I have always loved volunteering, but I was super nervous about this particular morning because I hadn’t ever volunteered in this way before. I was worried that I might get in the way more than I would help, and I was nervous about meeting new people. If I had listened to the fears that were rolling around inside of me that morning I would not have volunteered at all. As it turned out, I was able to meet some of the most amazing, charitable individuals; people that are willing to give some of their time and love to those in need every week.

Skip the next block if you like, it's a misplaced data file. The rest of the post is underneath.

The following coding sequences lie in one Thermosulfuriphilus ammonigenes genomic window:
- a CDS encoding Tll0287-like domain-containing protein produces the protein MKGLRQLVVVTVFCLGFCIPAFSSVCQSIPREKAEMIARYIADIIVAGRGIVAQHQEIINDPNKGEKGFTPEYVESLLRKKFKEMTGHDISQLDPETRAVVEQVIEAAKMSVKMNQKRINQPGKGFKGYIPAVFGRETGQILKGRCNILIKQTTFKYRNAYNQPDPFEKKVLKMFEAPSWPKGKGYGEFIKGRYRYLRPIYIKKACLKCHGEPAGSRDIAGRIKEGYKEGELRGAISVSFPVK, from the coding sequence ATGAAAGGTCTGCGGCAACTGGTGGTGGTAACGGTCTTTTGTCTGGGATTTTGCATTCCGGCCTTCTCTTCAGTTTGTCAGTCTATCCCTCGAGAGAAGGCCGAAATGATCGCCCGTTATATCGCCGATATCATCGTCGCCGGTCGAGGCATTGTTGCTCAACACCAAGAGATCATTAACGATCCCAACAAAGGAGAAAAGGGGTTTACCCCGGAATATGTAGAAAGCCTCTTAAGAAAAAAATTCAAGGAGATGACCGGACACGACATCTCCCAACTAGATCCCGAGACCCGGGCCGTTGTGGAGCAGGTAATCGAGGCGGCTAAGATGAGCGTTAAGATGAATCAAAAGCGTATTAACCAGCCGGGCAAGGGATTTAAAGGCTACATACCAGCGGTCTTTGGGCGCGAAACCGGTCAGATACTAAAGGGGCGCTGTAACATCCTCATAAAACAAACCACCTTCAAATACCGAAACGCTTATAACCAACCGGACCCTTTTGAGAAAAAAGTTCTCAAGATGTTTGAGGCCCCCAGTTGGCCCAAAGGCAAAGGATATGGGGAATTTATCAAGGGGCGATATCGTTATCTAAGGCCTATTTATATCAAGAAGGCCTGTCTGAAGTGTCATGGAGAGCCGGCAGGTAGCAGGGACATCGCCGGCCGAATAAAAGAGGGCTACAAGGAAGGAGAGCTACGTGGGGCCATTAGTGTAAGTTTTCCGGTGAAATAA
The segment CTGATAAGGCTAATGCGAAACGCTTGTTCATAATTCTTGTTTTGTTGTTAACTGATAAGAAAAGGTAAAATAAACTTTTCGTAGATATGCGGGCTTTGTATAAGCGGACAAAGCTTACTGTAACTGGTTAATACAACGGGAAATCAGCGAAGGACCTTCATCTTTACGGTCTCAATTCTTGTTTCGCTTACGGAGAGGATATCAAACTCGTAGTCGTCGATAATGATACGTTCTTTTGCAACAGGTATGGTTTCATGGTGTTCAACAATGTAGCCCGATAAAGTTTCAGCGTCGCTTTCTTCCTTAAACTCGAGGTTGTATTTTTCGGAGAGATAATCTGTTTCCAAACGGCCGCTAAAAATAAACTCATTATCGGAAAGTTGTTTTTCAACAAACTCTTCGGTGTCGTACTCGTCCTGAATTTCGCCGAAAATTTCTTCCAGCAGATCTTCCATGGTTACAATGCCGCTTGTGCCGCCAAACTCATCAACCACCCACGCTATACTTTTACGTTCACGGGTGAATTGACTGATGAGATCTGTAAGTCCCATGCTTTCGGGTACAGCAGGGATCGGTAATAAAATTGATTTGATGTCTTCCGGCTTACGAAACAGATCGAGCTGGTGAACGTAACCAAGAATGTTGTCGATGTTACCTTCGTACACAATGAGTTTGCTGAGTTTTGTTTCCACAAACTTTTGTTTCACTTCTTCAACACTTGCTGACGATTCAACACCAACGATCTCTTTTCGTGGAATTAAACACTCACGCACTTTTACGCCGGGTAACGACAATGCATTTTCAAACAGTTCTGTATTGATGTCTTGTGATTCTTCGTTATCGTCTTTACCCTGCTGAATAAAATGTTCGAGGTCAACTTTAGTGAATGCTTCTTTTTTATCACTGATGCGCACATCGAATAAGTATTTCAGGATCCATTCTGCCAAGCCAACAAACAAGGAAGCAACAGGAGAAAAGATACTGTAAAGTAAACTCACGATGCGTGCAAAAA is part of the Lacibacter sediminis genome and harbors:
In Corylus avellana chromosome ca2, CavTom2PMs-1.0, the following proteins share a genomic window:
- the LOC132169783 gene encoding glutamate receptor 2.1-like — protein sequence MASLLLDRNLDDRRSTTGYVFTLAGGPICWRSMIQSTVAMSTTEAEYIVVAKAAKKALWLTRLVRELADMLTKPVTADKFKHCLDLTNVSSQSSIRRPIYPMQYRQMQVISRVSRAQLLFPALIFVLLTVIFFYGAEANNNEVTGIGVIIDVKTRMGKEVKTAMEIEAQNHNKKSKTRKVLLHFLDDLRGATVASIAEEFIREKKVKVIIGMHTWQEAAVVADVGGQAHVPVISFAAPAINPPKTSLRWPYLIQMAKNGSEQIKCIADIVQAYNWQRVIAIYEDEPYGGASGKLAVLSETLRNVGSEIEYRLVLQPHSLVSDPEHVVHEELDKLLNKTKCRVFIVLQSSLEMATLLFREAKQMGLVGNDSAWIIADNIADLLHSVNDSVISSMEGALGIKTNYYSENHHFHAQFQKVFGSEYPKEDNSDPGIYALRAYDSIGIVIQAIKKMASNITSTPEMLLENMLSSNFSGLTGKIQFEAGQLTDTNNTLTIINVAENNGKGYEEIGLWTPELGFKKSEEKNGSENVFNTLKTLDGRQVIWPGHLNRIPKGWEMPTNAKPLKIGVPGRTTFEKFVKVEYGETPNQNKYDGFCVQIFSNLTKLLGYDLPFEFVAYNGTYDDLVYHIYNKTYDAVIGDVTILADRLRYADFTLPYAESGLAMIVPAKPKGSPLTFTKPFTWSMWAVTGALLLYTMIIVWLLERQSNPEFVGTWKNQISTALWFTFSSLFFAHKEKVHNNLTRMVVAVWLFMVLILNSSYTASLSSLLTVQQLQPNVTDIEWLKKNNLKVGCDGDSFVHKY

I was especially touched by the attention that was given to every child who came to the church that morning. In the storage area where the volunteers keep shelves full of food, carts of hygiene items, and bags full of other miscellaneous supplies for those who need it, there is a special box devoted to collecting toys and stuffed animals for all the children who come in to the church. Bobbi, the woman who we coordinated with to volunteer that day, keeps a watchful eye on the entrances to the church for all the little ones that enter. The minute she spots a child she comes back to her box of goodies and picks out a toy especially for them. This alone was heart-melting for me to witness because I have four younger siblings that mean the world to me. To know that there is someone else who shares that same kind of love and care with children that aren’t even a part of her own family brought a smile to my heart. I was thrilled too when Bobbi, in her own words, asked if I would “like the pleasure” of picking out a toy and giving it to a little girl who came in with her mother that morning. I walked back to the cardboard treasure box and dug around in it until I found a little, down-soft teddy bear that was fully equipped with angel wings and a halo. The little girl was probably about 3 years old and only came up to her mother’s knee. She was very shy so when I walked over to her she was hiding behind her mom’s legs, but even so I could see the grin that spread across her face when I handed her the toy.